Contract contracts or optional reinsurance contracts often set a limit on losses attributable to the reinsurer. This limit is agreed upon in the reinsurance contract; it protects the reinsurance company from unlimited liability. In this way, contractual and optional reinsurance contracts are similar to a standard insurance contract that provides coverage of up to a certain amount. If this is advantageous to the reinsurer, it forces the insurance company to reduce the losses. For example, a non-life insurance company enters into a reinsurance contract with a deductible. The trigger is based on losses from the broader market, with the reinsurer indicating that it will cover the insurer`s losses when the market suffers losses of $15 million. The investment point – the point at which the insurer pays first – is set at $10,000. When the contract suffers losses of $20 million, the reinsurer will cover the losses of more than 10,000 $US of the insurer that has withdrawn. Another factor is the number of codes. As the number of codes increases, kappas become higher. Based on a simulation study, Bakeman and colleagues concluded that for fallible observers, Kappa values were lower when codes were lower. And in accordance with Sim-Wright`s claim on prevalence, kappas were higher than the codes were about equal.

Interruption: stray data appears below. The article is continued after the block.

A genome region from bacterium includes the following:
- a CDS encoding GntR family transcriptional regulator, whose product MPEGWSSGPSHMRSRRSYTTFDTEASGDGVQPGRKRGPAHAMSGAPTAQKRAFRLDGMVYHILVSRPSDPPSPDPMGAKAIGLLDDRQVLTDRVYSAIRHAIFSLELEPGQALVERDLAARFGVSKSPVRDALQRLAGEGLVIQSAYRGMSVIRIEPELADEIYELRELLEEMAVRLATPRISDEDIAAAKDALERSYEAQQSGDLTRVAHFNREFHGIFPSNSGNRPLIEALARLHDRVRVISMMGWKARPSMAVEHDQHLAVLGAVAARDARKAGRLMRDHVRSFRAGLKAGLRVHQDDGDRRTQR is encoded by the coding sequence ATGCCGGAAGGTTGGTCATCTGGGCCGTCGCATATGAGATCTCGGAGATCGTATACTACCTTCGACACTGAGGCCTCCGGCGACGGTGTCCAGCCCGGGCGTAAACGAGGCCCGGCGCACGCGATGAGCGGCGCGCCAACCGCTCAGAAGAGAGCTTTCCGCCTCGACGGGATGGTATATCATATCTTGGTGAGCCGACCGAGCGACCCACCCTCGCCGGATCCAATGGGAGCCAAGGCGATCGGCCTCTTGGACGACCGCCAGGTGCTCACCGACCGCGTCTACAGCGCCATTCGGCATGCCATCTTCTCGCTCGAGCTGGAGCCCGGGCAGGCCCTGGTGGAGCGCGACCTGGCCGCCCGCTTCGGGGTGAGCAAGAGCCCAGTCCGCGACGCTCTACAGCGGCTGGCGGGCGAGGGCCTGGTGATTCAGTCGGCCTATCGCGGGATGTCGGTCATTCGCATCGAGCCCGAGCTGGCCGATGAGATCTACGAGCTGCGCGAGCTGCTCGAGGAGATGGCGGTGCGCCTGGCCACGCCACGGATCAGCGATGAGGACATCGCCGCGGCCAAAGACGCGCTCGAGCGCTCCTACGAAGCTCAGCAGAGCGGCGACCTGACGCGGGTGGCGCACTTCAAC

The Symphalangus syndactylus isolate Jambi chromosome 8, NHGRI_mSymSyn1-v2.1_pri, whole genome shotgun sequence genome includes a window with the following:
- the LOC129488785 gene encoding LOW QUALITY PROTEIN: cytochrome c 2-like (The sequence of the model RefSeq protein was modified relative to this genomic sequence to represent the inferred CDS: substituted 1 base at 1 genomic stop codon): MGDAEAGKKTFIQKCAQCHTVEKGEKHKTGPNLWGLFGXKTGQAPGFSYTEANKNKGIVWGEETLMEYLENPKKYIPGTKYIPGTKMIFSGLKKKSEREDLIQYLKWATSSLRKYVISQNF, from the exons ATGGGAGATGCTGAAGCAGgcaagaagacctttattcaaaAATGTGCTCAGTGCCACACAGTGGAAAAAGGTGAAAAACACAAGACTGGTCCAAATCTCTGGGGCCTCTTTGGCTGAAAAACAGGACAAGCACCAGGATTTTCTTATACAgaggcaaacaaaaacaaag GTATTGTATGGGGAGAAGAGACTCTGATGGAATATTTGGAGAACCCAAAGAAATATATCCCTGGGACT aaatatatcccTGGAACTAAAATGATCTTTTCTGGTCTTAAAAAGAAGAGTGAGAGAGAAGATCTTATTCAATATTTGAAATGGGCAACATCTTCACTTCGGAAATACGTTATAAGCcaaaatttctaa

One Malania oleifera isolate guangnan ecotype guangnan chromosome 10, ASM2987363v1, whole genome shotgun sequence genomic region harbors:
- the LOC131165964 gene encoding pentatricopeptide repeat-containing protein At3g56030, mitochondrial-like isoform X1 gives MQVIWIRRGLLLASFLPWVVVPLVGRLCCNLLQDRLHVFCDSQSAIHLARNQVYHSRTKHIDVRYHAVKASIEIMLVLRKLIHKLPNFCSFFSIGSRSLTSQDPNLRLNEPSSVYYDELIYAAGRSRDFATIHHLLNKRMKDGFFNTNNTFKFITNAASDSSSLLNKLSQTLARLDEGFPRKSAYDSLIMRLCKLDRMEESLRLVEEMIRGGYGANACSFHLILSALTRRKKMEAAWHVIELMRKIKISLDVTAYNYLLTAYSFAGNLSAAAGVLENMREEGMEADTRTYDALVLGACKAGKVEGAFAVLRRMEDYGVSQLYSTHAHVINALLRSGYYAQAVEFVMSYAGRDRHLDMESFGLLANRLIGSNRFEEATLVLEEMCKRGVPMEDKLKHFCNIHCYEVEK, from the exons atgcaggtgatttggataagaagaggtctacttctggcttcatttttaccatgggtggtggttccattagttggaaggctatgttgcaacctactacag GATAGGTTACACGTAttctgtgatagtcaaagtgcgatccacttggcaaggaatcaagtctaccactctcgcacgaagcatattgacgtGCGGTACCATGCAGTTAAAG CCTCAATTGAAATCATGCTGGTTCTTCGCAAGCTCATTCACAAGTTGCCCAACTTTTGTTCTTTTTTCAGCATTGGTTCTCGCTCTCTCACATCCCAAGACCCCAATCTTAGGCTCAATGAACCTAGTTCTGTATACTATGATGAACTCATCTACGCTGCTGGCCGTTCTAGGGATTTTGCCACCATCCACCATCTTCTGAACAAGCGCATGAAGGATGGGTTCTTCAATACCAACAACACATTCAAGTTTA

Thus Bakeman et al. concluded that no Kappa value could be considered universally acceptable. :357 They also provide a computer program that allows users to calculate values for Kappa that indicate the number of codes, their probability and the accuracy of the observer. If, for example, the codes and observers of the same probability, which are 85% accurate, are 0.49, 0.60, 0.66 and 0.69 if the number of codes 2, 3, 5 and 10 is 2, 3, 5 and 10. A case that is sometimes considered a problem with Cohen`s Kappa occurs when comparing the Kappa, which was calculated for two pairs with the two advisors in each pair that have the same percentage agree, but one pair gives a similar number of reviews in each class, while the other pair gives a very different number of reviews in each class.  (In the following cases, there is a similar number of evaluations in each class. , in the first case, note 70 votes in for and 30 against, but these numbers are reversed in the second case.) For example, in the following two cases, there is an equal agreement between A and B (60 out of 100 in both cases) with respect to matching in each class, so we expect Cohens Kappa`s relative values to reflect that.